So forget the lines for a minute, or how well the community is complying, all of these lines end up re-igniting during the middle of the Australian Winter, at what I would assume is a far worse time for catching Covid-19 and living with it, if you are unfortunate enough to catch the disease.

So it would be a reasonable assumption that any Australian reductionary measures are going to be around until well past the Southern Hemisphere’s Winter, at least six-months under the current level of measures, or more stringent ones if compliance doesn’t increase and infection rates don’t continue to decrease.

What about after Six-Months?

No Northern Hemisphere countries are going to want ‘winter-bound’ travelers from Australia bringing Covid-19 back to the USA, Europe or China, and reliving the horrors they have already endured. After all, no one is sure that you can’t catch this a second time or more. The base virus being the ‘common cold’, I know myself I’ve had multiple colds in some Winter seasons, maybe not the same one, but no one has written this off yet, or how long any immune system protection lasts.

So you can forget travel, and then when the globe is in the other half of its solar orbit, the same will happen in reverse. So the real answer is a vaccine, something that can create enough global human resistance to stop the spread. The best I have heard from reliable sources, or rather scientifically credible sources, is that this not likely to be within the next twelve months. So some level of Covid-19 related restrictions will be with us for at least a year, maybe the ‘new normal’ will be much longer that that.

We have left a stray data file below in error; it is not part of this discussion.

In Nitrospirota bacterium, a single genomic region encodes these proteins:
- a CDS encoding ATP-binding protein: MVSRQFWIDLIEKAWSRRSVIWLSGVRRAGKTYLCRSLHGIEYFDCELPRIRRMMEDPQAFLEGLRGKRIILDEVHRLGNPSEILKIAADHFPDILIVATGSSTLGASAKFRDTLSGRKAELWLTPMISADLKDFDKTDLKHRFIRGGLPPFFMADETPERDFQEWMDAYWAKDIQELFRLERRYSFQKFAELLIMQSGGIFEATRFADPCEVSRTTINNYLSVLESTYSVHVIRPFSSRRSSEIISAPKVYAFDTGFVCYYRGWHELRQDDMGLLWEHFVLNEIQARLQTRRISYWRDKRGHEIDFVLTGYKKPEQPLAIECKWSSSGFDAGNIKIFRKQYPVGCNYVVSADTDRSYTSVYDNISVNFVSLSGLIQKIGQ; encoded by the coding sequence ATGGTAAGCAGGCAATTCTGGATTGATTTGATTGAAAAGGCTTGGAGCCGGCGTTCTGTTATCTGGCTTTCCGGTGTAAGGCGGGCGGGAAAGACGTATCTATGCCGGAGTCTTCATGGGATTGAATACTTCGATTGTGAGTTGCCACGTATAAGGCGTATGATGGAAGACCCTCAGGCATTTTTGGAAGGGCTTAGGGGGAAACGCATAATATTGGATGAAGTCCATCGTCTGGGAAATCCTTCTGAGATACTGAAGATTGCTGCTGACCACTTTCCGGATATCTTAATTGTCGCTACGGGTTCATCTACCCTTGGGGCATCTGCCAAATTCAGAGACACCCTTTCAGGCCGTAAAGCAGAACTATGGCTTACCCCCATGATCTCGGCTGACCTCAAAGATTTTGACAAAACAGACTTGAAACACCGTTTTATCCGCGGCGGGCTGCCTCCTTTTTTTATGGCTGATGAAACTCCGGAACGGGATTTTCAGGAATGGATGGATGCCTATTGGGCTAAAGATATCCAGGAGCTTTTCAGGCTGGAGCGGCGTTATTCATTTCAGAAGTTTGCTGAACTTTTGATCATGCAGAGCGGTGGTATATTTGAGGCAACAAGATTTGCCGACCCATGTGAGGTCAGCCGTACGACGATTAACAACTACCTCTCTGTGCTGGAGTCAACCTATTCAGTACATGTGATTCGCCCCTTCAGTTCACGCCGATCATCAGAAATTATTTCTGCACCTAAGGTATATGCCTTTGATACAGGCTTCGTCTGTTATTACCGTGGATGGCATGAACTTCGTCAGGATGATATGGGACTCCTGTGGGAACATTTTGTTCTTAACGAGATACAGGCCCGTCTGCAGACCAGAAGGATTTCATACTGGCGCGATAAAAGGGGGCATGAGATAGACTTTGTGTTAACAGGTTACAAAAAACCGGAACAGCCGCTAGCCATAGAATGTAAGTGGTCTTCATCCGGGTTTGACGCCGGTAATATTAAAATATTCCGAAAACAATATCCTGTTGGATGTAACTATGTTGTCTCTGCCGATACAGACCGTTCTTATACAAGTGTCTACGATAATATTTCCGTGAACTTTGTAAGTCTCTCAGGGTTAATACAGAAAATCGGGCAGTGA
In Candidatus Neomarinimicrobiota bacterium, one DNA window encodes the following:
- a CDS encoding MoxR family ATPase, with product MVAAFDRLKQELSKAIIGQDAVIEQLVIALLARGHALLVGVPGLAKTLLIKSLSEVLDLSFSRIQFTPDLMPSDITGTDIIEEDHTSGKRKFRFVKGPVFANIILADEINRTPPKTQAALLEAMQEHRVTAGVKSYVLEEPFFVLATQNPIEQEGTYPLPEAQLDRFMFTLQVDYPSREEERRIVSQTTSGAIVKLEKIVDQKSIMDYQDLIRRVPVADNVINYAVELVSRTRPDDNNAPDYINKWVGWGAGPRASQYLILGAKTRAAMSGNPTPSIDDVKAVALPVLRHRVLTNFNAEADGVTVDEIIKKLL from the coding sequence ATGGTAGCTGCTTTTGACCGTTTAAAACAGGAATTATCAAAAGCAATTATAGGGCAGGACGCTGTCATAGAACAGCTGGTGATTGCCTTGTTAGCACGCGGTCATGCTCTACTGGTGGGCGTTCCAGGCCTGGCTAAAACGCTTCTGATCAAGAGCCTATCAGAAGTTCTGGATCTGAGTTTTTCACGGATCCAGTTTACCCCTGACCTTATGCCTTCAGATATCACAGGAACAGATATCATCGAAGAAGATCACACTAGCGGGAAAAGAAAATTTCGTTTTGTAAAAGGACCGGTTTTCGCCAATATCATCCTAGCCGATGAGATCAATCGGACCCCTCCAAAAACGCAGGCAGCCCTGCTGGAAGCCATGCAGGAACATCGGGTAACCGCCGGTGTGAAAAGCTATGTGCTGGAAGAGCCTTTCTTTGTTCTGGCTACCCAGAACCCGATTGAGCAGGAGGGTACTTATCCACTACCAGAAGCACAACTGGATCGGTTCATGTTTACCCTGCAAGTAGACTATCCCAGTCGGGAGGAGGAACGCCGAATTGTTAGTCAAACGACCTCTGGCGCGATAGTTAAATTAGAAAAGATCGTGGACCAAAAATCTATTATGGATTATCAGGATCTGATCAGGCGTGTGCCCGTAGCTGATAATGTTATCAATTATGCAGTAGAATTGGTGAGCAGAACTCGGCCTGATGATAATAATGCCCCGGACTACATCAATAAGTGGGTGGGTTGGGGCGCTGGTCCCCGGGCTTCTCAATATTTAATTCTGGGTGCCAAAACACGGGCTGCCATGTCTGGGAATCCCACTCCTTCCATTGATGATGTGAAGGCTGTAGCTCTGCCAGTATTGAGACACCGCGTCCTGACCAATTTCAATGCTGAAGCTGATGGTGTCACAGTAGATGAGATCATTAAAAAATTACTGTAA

Surely it isn’t as bad as that?

Hopefully not. Maybe better testing and greater understanding of transmission will lead to better ways of handling the situation before a vaccine or other more permanent eradication solution is available.

Of course if you want to take a negative view. Secondary cases, further evolution of the virus and general human behaviour could all make you feel concerned. Why are US citizens queuing for guns and ammunition? Why were Australian’s stock-pilling toilet roles and baby formula? People don’t handle the unknown very well and fear is as easily, maybe more easily, spread than the virus.

Economically our societies aren’t designed for this, and the consequences of the social, commercial, educational and residential changes are going to be dramatic. There are some benefits of course, slowing down a little isn’t a bad thing, and this is a new renaissance for the dogs of Australia … best day ever, over and over again. People are also reaching out to each other and reconnecting with old friends on new apps.

I don’t know what to make of this, other than it is going to be here for a long time. Staying healthy, eating and sleeping well, keeping occupied and helping other people out, rather than hoarding and shutting people out, well that’s probably the best we can do while we let the experts be experts and hope that our Government and institutions don’t take advantage of the virus or use it as an excuse for poor behaviour and power grabbing.

I hope I’m wrong and that next Summer is a summer of being out and about, but right now that seems unlikely.